How algorithms are designing better buildings

When giant blobs began appearing on city skylines around the world in the late 1980s and 1990s, it marked not an alien invasion but the impact of computers on the practice of building design.

Thanks to computer-aided design (CAD), architects were able to experiment with new organic forms, free from the restraints of slide rules and protractors. The result was famous curvy buildings such as Frank Gehry’s Guggenheim Museum in Bilbao and Future Systems’ Selfridges Department Store in Birmingham.

Today, computers are poised to change buildings once again, this time with algorithms that can inform, refine and even create new designs. Even weirder shapes are just the start: algorithms can now work out the best ways to lay out rooms, construct the buildings and even change them over time to meet users’ needs. In this way, algorithms are giving architects a whole new toolbox with which to realise

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How Perceived Superiority and Power Derailed My Dream Home

One year ago, my husband fulfilled one of my wildest dreams in the worst possible way. He bought me a home in Baltimore City.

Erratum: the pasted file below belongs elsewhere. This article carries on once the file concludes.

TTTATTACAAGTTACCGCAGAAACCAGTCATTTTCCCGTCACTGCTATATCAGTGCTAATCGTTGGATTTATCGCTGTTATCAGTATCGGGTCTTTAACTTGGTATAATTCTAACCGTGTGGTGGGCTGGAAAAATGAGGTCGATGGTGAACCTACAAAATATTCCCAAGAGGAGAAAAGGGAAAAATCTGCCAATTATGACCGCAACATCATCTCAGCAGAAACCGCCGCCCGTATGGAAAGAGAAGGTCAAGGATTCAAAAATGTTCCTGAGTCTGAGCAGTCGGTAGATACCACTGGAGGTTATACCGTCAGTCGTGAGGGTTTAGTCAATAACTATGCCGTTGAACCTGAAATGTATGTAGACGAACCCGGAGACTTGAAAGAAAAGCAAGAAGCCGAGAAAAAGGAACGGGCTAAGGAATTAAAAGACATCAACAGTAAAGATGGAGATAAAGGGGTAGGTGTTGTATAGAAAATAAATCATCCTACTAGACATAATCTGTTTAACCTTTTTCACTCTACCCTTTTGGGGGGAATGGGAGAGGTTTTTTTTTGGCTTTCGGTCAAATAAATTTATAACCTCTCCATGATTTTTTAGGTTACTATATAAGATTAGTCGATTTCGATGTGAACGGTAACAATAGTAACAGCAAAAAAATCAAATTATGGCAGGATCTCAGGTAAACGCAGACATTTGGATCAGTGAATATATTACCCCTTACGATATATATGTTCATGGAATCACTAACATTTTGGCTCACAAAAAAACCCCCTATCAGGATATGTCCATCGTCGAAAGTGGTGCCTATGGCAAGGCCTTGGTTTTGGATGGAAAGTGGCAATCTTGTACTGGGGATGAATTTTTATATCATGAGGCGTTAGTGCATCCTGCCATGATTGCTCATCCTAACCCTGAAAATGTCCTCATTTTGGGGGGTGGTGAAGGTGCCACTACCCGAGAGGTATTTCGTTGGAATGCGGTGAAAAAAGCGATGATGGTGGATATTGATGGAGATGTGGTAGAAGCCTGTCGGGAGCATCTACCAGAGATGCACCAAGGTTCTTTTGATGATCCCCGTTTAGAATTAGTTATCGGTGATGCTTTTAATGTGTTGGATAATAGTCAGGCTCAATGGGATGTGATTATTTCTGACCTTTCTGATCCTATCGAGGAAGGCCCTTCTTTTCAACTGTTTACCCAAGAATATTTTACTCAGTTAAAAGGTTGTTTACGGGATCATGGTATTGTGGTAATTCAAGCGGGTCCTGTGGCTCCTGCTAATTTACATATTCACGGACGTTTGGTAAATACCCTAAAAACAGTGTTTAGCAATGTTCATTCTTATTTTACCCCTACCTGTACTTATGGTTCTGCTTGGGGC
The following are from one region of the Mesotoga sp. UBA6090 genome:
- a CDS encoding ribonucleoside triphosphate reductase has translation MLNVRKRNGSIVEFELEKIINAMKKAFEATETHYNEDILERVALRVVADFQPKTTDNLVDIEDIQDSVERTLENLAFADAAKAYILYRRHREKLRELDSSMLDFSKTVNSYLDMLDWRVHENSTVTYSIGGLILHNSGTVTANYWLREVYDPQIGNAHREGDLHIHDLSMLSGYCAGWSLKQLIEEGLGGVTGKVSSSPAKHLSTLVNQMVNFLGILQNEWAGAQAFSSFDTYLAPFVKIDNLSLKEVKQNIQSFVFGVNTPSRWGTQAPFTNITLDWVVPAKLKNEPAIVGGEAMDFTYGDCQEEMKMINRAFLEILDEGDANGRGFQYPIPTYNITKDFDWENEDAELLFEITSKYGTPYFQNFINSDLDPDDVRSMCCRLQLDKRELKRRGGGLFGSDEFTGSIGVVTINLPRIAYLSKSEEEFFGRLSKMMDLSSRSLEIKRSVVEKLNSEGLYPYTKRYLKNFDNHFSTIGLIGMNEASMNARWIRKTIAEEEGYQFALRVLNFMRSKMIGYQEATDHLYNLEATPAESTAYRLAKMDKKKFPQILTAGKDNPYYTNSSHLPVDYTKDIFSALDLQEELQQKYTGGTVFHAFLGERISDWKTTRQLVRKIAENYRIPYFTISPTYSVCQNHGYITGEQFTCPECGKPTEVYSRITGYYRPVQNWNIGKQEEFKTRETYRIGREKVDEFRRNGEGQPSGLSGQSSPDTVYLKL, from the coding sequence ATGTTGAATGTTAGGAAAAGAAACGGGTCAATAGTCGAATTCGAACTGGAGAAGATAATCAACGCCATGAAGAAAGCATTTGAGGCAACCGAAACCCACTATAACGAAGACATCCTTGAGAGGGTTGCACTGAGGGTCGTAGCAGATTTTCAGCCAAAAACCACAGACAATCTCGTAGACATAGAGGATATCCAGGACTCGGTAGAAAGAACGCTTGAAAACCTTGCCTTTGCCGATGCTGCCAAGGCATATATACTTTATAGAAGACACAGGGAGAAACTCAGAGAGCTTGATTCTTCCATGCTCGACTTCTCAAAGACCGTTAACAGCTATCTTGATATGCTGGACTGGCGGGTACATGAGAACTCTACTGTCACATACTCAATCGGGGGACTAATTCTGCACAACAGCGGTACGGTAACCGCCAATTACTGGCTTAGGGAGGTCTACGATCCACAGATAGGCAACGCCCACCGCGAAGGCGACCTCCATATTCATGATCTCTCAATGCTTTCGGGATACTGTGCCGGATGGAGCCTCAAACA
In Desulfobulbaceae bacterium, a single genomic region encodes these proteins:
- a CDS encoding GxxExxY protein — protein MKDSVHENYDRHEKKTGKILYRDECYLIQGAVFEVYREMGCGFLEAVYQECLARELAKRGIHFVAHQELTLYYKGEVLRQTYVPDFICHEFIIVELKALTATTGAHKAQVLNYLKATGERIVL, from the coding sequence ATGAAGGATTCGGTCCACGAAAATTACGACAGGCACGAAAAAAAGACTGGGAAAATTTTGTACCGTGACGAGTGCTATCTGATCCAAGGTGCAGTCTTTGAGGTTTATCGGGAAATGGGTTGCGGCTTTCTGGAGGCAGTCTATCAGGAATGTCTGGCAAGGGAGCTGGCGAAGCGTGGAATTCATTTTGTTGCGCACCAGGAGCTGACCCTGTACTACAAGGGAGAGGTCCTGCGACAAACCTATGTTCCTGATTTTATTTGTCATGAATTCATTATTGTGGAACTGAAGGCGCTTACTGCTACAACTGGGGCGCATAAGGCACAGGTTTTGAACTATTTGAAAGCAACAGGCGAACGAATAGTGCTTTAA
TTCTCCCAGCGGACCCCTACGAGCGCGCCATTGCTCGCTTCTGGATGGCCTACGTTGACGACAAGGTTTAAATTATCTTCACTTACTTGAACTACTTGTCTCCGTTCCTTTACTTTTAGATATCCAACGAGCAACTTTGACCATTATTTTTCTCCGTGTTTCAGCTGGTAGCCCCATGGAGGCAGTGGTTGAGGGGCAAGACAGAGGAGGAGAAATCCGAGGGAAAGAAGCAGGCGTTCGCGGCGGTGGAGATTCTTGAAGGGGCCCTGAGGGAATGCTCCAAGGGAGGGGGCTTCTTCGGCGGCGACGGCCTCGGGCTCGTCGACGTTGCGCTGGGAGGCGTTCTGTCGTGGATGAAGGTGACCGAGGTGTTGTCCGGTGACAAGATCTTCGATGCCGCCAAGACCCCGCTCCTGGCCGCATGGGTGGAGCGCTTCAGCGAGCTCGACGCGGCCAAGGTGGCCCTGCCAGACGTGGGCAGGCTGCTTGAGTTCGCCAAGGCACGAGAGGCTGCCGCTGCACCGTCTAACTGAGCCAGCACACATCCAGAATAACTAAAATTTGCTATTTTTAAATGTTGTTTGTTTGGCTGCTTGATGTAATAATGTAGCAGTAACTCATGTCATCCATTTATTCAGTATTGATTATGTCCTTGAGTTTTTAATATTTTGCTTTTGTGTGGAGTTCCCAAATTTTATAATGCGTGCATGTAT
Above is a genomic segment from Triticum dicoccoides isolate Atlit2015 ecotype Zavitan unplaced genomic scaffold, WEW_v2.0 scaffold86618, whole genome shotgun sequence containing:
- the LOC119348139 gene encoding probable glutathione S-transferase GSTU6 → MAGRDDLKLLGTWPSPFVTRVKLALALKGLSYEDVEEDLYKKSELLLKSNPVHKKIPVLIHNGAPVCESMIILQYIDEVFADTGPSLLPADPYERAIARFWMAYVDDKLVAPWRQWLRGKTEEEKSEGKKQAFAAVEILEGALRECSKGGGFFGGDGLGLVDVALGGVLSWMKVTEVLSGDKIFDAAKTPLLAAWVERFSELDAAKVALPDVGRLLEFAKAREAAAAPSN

Bruce is a U.S. Naval Academy graduate and an Eagle Scout. I am a two-time James Beard Award–winning journalist and author, known for my dedication to historic preservation. (I have rescued more than 400 Black cookbooks, many of them rare, dating to 1827.) So, when a new job called us to the Mid-Atlantic, we could not resist the allure of its lush green spaces, the Chesapeake Bay, and, of course, its affordable pockets of spectacular architecture.

For us, repurposing is a way of life, whether we are restoring an old Victorian home or accessorizing new construction with reclaimed wood, salvaged hardware, and primitive stone. We gave new life to a vacant center-hall colonial in Shaker Heights, Ohio, by updating its two-in-one kitchen—half the appliances were for

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